Our study has shown that even in periods of clinical stability, children with Cystic Fibrosis (CF) have less sleep than their healthy peers, due to more time in wakefulness during the night rather than less time spent in bed. High reported levels of subjective sleep disturbance were not related to markers of disease severity, whereas objective measures of sleep disturbance and subjective daytime sleepiness were related to disease severity. These findings highlight the importance of including sleep in the rationale for optimizing lung disease in children with CF. Further studies are needed however to better understand the non-respiratory co-morbidities associated with sleep disturbance in children with CF, as these too may be modifiable.
The Ritchie Centre
Journal and article title
To our knowledge this is the first study that reports objectively measured sleep patterns in children with Cystic Fibrosis (CF) in the real life home environment, including capturing the weekdays and weekends with analysis of sleep schedule variability. Consistent with our hypothesis, we showed that clinically stable children aged 7-18 years with CF have reduced total sleep time when compared to healthy control children by 30 minutes. Reduced sleep time was not however due to later bedtimes or a more variable sleep schedule as predicted, but due to more frequent nightly awakenings. Objective sleep quality, indicated by frequency of awakenings, wake after sleep onset and movement fragmentation index, was related to severity of lung disease . However, parents of children with CF reported more sleep symptoms which were not explained by the severity of the child’s lung disease. Finally, children with CF experienced significantly more daytime sleepiness than healthy controls with almost half reporting symptom scores in the clinically significant range.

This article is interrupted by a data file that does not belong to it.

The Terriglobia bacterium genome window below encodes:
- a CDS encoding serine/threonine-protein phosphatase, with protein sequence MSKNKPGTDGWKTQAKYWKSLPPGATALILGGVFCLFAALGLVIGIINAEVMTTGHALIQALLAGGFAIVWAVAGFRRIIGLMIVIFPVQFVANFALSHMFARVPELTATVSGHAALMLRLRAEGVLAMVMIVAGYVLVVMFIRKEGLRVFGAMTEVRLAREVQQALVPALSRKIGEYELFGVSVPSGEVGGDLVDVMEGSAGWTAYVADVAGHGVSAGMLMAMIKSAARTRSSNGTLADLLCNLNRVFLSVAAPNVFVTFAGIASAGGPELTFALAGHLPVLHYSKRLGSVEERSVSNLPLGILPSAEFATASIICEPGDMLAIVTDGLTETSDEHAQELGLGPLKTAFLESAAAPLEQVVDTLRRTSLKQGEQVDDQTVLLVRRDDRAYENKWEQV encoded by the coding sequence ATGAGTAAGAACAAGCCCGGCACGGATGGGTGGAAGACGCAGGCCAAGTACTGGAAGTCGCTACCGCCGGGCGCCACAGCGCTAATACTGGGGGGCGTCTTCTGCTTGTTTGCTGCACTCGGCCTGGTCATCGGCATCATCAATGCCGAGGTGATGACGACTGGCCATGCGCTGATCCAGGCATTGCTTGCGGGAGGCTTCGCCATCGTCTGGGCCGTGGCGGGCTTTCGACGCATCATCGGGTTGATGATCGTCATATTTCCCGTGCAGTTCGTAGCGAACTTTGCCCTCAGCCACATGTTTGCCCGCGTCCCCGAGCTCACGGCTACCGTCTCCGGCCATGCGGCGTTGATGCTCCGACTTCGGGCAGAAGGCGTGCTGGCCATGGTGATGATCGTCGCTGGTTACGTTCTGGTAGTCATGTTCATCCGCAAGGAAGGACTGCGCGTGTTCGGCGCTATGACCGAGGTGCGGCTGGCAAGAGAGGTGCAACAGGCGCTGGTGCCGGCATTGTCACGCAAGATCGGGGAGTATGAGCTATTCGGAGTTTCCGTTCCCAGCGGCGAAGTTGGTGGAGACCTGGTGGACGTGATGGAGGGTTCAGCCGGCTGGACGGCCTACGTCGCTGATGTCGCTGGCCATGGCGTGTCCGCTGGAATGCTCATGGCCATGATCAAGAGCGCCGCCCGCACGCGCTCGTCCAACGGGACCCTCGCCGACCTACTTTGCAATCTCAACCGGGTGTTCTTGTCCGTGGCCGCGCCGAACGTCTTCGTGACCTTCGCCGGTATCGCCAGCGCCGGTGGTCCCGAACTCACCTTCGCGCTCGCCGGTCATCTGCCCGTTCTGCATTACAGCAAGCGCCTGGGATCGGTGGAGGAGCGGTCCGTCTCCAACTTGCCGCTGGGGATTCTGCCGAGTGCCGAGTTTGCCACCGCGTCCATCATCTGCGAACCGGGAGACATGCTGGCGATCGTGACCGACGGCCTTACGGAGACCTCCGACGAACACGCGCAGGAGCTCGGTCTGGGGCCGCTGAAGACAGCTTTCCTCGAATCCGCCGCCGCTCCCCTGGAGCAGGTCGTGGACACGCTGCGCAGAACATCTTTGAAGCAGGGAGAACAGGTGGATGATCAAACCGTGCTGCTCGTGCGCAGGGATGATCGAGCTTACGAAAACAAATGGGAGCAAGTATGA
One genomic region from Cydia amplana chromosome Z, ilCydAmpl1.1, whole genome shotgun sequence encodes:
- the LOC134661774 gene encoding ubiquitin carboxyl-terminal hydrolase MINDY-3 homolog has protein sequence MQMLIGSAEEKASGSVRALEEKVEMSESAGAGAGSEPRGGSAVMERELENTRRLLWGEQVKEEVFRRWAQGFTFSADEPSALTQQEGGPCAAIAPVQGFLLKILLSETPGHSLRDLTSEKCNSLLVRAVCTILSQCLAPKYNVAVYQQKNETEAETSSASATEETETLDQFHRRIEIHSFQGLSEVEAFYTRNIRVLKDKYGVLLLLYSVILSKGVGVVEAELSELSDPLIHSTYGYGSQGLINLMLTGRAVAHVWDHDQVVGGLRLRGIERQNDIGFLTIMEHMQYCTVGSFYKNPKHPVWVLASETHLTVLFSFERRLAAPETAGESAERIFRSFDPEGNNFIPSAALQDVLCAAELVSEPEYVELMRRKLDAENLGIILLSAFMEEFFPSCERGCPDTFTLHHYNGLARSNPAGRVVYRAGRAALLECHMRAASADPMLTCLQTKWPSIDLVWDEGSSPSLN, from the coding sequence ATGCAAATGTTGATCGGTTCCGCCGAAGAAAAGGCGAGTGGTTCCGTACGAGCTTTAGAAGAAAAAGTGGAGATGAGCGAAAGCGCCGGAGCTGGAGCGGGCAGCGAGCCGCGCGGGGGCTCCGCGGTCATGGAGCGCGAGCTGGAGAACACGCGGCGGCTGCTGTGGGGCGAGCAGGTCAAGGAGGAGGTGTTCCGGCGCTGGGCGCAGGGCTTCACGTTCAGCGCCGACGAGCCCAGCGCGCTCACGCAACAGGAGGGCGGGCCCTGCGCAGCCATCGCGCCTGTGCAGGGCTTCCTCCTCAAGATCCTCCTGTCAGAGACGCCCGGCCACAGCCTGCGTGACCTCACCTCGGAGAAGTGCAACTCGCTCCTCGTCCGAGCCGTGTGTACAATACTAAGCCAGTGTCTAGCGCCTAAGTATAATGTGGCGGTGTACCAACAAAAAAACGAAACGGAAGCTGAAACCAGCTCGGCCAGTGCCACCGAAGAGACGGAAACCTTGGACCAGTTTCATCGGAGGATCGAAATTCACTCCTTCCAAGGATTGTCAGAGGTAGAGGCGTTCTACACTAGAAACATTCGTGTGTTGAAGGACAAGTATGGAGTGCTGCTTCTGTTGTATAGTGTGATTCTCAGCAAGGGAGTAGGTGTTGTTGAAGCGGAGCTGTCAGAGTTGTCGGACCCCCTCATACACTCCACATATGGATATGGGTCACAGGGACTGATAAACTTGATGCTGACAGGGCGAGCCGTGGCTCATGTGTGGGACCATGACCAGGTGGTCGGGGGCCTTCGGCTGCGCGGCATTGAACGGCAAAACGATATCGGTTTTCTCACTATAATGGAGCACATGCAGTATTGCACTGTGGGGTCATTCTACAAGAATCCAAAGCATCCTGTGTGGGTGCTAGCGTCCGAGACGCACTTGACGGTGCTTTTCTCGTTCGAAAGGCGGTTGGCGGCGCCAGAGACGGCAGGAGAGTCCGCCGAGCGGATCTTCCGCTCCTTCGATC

Our findings highlight the importance of including sleep in the rationale for optimising lung disease, and improving daytime school performance and quality of life in children with CF.